Race Weekend Central

The Big 6: Questions Answered After The 2018 Gander Outdoors 400

Who… gets my shoutout of the race?

After a long night of failed inspections prior to the race, Daniel Suarez found himself the polesitter after both Kevin Harvick and Kyle Busch ended up having their times disallowed.

There have been plenty of fluke pole winners in NASCAR history who have begun the race in the lead but then proceeded to be passed and never heard from again. But to Suarez’s credit, he ended up having a great day. He led 29 laps, ran in the top five for the bulk of the day, then challenged Busch for the win in the late going by going three wide on the final restart before having to follow along to a second-place finish.

It was the best finish in Suarez’s Cup career, and by far the closest he has been to winning a race. Although this year has been a bit of a step back for the second year driver, this result should give him plenty of momentum and a lot of confidence as the playoff cutoff gets closer and closer.

What… is the takeaway from this race?

Maybe it’s time to cut another 100 miles off from this race because a whole lot of nothing happened in a second stage that was sandwiched between two fantastic stages. The first stage was fun to watch; thanks to all of the drivers who had to start at the rear of the field, it was great fun to watch Harvick and Busch slice and dice their way through the rest of the field.

Harvick’s drive, in particular, was outstanding, as the 2014 champion drove his way to the top 10 after just 10 laps and worked all the way up to second by the time the stage ended. Stage three was jammed with action, from Brad Keselowski almost wrecking just a few laps into the stage, then doing so a few laps later, to the final restart with a three wide fight for the lead. Pretty great for a track that has way too many problems with clean air, to the point where clean air meant so much more today than fresh tires.

Where… did the Hendrick Chevrolets find all of this speed?

After a great race at New Hampshire last week followed up with another great result this week, it’s fair to say that Hendrick Motorsports is coming back.

Alex Bowman improved on his 11th last week with an impressive third this week. William Byron led the opening 10 laps of the third stage after staying out under caution and parlayed that to a career-best finish of sixth after getting lucky with another caution that put him back on cycle with the rest of the field. Chase Elliott won the first stage after passing Denny Hamlin in the closing laps, contended for the lead the balance of the day and finished seventh.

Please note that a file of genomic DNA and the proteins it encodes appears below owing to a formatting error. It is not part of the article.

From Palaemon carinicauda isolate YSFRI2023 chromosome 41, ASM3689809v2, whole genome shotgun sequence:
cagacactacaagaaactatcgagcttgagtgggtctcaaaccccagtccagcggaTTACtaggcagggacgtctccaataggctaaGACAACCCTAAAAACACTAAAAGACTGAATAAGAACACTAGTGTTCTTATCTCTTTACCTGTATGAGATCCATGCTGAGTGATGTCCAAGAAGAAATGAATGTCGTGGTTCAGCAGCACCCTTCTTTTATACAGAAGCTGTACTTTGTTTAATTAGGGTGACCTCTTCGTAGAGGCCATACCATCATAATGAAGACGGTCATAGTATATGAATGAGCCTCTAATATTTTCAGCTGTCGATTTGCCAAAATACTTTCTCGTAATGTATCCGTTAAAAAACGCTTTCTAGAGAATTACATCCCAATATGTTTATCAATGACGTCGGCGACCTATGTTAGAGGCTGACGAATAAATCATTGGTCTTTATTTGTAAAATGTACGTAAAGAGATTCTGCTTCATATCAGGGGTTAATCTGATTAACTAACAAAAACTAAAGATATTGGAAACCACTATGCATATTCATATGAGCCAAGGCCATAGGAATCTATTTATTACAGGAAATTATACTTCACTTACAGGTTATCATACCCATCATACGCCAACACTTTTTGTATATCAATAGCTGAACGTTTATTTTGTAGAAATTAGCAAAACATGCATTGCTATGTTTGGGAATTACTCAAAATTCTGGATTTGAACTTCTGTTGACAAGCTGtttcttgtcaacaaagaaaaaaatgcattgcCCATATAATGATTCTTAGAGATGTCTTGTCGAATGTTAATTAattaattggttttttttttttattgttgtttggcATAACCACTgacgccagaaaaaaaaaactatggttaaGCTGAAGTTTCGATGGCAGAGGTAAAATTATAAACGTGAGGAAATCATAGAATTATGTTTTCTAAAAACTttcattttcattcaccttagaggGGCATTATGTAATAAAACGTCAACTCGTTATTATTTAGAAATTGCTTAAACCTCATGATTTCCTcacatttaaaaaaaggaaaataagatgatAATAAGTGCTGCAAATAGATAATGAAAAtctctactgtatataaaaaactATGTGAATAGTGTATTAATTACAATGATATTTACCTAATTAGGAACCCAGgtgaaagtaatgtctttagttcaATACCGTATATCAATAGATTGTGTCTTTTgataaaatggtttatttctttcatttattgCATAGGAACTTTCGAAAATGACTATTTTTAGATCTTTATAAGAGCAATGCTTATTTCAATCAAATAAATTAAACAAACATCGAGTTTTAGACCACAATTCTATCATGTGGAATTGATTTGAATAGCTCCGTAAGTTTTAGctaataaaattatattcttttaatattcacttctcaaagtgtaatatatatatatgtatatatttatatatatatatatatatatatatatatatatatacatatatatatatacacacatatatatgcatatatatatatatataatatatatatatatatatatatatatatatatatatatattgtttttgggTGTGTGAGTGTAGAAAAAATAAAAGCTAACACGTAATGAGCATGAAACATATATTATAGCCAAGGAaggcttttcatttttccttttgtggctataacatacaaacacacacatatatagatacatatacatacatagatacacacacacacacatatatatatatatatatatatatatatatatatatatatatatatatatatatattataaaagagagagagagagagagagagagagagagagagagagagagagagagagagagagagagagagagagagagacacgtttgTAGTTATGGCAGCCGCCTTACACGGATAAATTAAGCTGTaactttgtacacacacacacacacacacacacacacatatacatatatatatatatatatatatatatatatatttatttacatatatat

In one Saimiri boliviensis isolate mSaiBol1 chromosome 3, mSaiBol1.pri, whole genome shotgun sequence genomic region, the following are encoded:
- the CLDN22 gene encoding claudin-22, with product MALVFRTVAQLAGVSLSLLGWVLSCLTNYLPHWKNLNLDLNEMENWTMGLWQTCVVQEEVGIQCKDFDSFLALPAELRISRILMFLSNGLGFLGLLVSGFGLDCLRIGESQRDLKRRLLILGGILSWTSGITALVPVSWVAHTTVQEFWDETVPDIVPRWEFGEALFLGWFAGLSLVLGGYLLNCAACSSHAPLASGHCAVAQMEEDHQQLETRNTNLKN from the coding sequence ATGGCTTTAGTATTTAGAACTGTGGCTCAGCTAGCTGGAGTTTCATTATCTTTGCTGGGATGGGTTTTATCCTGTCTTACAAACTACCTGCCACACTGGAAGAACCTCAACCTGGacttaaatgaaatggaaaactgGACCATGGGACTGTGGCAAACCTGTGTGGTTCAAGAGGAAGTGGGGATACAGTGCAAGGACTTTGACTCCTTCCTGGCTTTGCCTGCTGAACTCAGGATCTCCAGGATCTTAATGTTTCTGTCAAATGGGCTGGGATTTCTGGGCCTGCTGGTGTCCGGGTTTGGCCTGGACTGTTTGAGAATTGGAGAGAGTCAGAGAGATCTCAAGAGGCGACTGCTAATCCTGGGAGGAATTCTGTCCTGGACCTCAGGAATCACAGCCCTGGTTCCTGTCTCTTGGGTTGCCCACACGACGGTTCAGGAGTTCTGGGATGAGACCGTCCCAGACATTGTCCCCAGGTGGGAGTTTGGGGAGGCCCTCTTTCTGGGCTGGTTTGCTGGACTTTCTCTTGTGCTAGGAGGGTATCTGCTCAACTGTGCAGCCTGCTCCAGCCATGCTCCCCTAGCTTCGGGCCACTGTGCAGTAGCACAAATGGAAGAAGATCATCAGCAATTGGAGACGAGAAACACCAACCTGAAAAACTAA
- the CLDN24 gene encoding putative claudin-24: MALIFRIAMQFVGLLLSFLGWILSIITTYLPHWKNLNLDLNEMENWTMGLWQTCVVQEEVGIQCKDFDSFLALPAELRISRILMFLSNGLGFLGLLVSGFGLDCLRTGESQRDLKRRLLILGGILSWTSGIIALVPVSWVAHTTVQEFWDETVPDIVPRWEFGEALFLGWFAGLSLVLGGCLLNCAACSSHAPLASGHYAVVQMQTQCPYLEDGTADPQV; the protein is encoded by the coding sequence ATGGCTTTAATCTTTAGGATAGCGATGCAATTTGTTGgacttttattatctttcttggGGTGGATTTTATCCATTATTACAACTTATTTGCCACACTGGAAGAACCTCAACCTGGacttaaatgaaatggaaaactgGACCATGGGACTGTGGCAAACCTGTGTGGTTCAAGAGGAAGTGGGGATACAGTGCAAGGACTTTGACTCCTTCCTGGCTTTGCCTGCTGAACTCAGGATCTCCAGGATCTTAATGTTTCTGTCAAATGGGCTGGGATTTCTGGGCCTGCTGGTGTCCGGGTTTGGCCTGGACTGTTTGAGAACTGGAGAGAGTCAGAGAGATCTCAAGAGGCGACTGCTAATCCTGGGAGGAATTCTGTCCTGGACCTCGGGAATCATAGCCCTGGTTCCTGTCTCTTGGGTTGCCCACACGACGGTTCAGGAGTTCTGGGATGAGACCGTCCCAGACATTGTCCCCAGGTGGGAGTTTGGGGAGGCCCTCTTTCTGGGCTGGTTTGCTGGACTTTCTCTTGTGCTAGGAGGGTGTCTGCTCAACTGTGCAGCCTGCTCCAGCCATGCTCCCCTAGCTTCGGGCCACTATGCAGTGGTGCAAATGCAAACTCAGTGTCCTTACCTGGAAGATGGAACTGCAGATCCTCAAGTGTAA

Jimmie Johnson competed for a top-10 spot late in the going, but was shuffled out on the final few restarts and had to settle for a disappointing 17th. Still, in spite of Johnson’s result, it was another strong day for Hendrick. The organization isn’t exactly back to 2007 levels, but it’s finally showing signs of life after being largely catatonic the past year and a half.

When… will the playoff race heat up?

At this point, the race to be in the playoffs seems to be cooling down as the races go by instead of it heating up.

Suarez tried as he might, but he couldn’t get by the No. 18 today. That and a third-place finish today was music to Bowman’s ears; if Suarez had won, he’d be 51 points away from Johnson for the final spot in the playoffs. Instead, Bowman now has a comfortable 56 point lead over both Paul Menard and Ricky Stenhouse Jr. Menard doesn’t seem to have a lot of momentum heading into these last five races before the playoffs, while Stenhouse had to rally to finish 22nd today after being involved in the final accident of the day with Aric Almirola.

Outside of a rainout win, fuel mileage win or something completely unpredictable happening, there are only really two tangible opportunities now for non-playoff drivers to score wins to get in. One will be next week with AJ Allmendinger looking for the second win of his career at Watkins Glen, while the other will be Stenhouse at Bristol, easily his best non-restrictor plate track. If either or both of those situations happen, we may even see a name as big as Johnson start losing sleep over making these playoffs.

Why… didn’t Kevin Harvick get that first Pocono win?

There wasn’t much of a doubt that Harvick had the best car on Sunday. Kyle Busch even admitted as much in his frontstretch interview following the race. But, despite Harvick’s speed, he couldn’t close the deal.

The day began with a rally. Harvick lost the pole, lost his car chief, and lost 10 points due to repeated inspection failures the night before. He rallied all the way to finish second in the first stage, then led 30 laps en route to winning the second stage in commanding fashion.